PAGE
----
‘Scrooged’ (1988) – 6/10

So today I decided that I am going to watch more Christmas films from now up until Christmas. Today, I decided to watch ‘Scrooged’ for the first time. This is the 1980s classic directed by Richard Donner (who was behind such 80s corkers as ‘The Goonies’ (1985) and ‘The Lethal Weapon’ series).

Previously this week, I watched ‘A Christmas Carol’ (2009), which is the Jim Carrey animation variation of the same story. Both are based on ‘A Christmas Carol’, a novella by Charles Dickens about a banker called Ebenezer Scrooge who is visited by the ghost of Jacob Marley, his old business partner, on the 7th year anniversary of his death. Marley warns Scrooge that he will be visited by the ghosts of Christmas Past, Christmas Present and Christmas Yet to Come, as a warning of what will happen if Scrooge does not change his selfish and greedy ways. 

‘Scrooged’ has aspects of the original story within it (as the film would not be named after the main character otherwise), but is not a direct parallel of this (like the Jim Carey version). Instead, ‘Scrooged’ follows the life of Frank Cross (Bill Murray), a television executive who has many similar traits to Scrooge. For example, he is greedy, selfish and work oriented. He has sacrificed relationships and family life in the name of success. As Cross is scheduling a controversial live Dickensian-themed Christmas special at the television network he works for, he is visited by an old deceased business partner, along with all 3 ghosts of Christmas (much like Scrooge was), who show him where his life has fallen into disarray, and where his life will lead if he does not change.

I liked the idea that ‘Scrooged’ is a story within a story. I like that there are multiple layers to its narrative – the idea that Cross is creating a ‘Scrooged’ TV special whilst enliving the experiences Scrooge endures himself. I enjoyed the fact that this was an alternative to the literal variations that are created with regards to this film. Similarly, I like that this film has many traits that make it a classic 80s film, such as; dated hair cuts, daring clothing, Bob Goldthwait (who plays Eliot Loudermilk, but is better known for his appearance in the ‘Police Academy’ films), and cheesy comedy. I also love (and always will love) Bill Murray.

There’s something about Bill Murray that I adore. He has a charm (that is found in most films he stars in) that he has which makes me want to hang out with him and smoke a cigar, drink scotch and chew the fat. He is just so cool! He oozes this in ‘Scrooged’ whilst playing the character of Frank Cross. Even though this character is supposed to be an arrogant, selfish person, you can tell deep down that Murray is a lovely guy. This is not to say that he is a bad actor, as he plays this role with the right amount of humour intermingled with sass to pull off portraying a self-important television exec., but rather that he has an air of sinserity about him personally that he just cannot shake. I think that is why he partially takes on tongue-in-cheek roles, which is what this role is. It pokes fun at the original story of A Christmas Carol, whilst eloquently spreading the meaning of Christmas.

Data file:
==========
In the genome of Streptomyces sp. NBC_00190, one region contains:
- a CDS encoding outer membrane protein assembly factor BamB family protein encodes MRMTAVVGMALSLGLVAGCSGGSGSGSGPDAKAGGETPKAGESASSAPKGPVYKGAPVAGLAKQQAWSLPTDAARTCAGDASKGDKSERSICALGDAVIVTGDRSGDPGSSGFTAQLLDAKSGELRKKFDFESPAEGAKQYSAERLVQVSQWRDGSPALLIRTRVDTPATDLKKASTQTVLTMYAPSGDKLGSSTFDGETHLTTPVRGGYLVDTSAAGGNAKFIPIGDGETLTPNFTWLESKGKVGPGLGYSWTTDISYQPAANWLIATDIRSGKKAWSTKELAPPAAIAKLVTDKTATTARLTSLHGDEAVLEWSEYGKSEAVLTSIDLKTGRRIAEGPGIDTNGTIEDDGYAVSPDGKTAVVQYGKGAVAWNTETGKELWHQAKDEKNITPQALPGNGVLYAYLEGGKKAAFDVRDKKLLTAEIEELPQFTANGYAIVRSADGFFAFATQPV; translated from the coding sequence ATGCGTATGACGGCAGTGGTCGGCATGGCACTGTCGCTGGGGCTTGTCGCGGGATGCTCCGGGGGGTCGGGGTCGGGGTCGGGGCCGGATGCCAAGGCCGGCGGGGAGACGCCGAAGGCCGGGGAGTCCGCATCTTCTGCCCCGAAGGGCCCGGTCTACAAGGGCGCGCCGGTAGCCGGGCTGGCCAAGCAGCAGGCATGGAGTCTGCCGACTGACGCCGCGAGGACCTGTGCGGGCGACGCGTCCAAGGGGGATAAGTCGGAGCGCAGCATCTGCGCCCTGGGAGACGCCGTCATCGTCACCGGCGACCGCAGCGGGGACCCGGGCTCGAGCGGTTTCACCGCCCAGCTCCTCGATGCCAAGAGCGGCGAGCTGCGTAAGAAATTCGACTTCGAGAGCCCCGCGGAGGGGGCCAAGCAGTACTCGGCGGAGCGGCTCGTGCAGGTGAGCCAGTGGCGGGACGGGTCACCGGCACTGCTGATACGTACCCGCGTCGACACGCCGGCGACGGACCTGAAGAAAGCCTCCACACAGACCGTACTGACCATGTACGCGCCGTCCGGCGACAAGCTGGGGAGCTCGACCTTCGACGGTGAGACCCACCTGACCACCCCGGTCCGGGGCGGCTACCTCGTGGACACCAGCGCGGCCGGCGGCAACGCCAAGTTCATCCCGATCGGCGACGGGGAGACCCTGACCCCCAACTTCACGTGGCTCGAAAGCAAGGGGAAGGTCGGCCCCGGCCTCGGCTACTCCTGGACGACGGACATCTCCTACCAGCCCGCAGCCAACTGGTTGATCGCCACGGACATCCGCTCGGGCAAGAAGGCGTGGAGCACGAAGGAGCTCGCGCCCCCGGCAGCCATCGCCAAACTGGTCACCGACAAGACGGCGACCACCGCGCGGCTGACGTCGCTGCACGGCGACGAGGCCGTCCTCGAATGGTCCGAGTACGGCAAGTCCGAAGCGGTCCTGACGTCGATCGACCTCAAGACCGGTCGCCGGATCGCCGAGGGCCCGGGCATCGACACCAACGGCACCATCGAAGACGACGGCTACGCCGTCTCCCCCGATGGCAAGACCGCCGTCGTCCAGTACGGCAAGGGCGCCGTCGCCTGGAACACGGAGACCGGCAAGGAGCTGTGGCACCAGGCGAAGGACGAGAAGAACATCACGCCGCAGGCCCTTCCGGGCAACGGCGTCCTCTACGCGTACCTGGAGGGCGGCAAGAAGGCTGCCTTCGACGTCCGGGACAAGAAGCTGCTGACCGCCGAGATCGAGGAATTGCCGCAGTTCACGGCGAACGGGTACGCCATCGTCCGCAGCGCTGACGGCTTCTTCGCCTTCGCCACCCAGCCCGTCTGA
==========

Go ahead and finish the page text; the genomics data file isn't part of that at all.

I must say, that in spite of loving all the above elements of the film, there were parts that irritated me. I felt that some of the humour was over the top. This included scenes where one of the television assistants gets repeatedly hurt in stupid scenarios. This was extremely exaggerated and slapstick in a dated way, which I must say irritated me – but then again this film is nearly 30 years old, so this style of comedy is probably appropriate for the time. Similarly, the Ghost of Christmas Present (Carol Kane) annoyed me. I thought she was a little too sickly and did not like that she kept hitting Cross. I know this was to make sure that Cross was put in his own place/ help him realise the errors of his ways, I just thought it could have been done less… or not at all. It did not add a lot to the story I don’t think.

As mentioned above, the hair cuts and clothing give this film a 80s feel that a love. That being said, although these images are dated, I thought that the special effects and make-up are great to say they’re nearly 30 years old! The scene where Cross’s old business partner comes to visit him is especially good. I much prefer special effects that require as little CGI as possible, and can see why the make-up department were nominated for an Oscar for this. There are certain scenes where Cross hallucinates too, that are edited brilliantly. This goes to show that older cinema techniques can stand the test of time if filmed/styled in a certain way.

Overall, as Christmas films go I really liked this film. It is not one of my favourites, as I have not seen it before now, and so don’t have the memories to evoke the Christmas emotions that psyche me up for the big day. Nonetheless, it has the potential for me to consider putting this in my list of Christmas films to watch each year. There are elements of the film that irritated me (like some of the ‘comedy’), but I feel like I can let this slide as it is a generational thing/Bill Murray smashes his role (as does Bob Goldthwait). The ending is a bit corney, but it’s a Christmas film, so what else do people expect from a Christmas film other than feel-good BS? It has definitely helped make me feel festive, so what more could you ask for from a Bill Murray Christmas film?

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